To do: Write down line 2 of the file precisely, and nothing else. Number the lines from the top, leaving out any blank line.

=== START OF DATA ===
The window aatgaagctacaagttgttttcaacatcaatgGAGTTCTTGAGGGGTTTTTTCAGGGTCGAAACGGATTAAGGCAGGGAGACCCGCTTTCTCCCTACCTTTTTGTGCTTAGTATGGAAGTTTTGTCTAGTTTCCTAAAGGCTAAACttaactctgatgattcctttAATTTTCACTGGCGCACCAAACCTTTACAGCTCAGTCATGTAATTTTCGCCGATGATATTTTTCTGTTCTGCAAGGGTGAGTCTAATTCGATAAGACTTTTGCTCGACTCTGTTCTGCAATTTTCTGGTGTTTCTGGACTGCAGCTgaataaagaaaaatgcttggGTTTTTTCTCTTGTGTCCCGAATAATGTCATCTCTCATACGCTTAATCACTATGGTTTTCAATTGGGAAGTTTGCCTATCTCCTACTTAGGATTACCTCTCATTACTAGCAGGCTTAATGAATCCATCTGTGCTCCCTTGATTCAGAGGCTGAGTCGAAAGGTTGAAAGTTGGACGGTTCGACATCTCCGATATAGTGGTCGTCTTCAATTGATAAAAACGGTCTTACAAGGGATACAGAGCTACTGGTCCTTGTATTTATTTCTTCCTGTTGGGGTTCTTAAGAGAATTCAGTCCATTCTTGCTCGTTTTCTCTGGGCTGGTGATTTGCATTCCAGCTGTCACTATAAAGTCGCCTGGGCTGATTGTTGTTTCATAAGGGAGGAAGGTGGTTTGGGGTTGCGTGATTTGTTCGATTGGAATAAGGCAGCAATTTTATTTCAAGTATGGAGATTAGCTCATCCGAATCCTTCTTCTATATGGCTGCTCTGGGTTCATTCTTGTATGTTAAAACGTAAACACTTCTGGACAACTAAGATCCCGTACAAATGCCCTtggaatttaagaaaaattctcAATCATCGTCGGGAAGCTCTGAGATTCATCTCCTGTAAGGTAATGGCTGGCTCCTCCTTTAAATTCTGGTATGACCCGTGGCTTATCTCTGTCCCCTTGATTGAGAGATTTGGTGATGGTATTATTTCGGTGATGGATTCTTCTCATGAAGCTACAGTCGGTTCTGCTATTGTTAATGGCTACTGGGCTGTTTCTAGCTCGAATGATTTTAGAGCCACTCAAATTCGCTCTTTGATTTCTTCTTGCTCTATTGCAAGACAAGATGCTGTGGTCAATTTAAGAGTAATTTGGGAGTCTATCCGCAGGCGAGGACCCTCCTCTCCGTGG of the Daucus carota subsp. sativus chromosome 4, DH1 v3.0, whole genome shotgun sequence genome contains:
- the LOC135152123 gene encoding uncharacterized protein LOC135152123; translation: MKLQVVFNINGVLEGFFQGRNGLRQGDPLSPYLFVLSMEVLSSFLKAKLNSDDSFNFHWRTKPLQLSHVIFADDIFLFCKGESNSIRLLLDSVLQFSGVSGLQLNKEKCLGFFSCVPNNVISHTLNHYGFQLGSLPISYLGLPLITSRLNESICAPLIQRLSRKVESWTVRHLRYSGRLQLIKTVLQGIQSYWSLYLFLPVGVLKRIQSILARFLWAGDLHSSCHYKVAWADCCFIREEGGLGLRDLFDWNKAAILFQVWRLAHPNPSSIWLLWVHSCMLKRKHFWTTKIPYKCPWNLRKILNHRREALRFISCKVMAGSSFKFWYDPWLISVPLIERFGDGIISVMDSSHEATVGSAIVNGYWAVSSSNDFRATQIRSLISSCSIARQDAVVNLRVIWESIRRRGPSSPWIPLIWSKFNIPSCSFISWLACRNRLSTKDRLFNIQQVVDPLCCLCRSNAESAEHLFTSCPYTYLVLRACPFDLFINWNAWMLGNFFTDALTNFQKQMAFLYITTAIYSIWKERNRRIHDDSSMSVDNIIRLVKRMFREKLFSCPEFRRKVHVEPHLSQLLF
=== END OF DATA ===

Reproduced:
- the LOC135152123 gene encoding uncharacterized protein LOC135152123; translation: MKLQVVFNINGVLEGFFQGRNGLRQGDPLSPYLFVLSMEVLSSFLKAKLNSDDSFNFHWRTKPLQLSHVIFADDIFLFCKGESNSIRLLLDSVLQFSGVSGLQLNKEKCLGFFSCVPNNVISHTLNHYGFQLGSLPISYLGLPLITSRLNESICAPLIQRLSRKVESWTVRHLRYSGRLQLIKTVLQGIQSYWSLYLFLPVGVLKRIQSILARFLWAGDLHSSCHYKVAWADCCFIREEGGLGLRDLFDWNKAAILFQVWRLAHPNPSSIWLLWVHSCMLKRKHFWTTKIPYKCPWNLRKILNHRREALRFISCKVMAGSSFKFWYDPWLISVPLIERFGDGIISVMDSSHEATVGSAIVNGYWAVSSSNDFRATQIRSLISSCSIARQDAVVNLRVIWESIRRRGPSSPWIPLIWSKFNIPSCSFISWLACRNRLSTKDRLFNIQQVVDPLCCLCRSNAESAEHLFTSCPYTYLVLRACPFDLFINWNAWMLGNFFTDALTNFQKQMAFLYITTAIYSIWKERNRRIHDDSSMSVDNIIRLVKRMFREKLFSCPEFRRKVHVEPHLSQLLF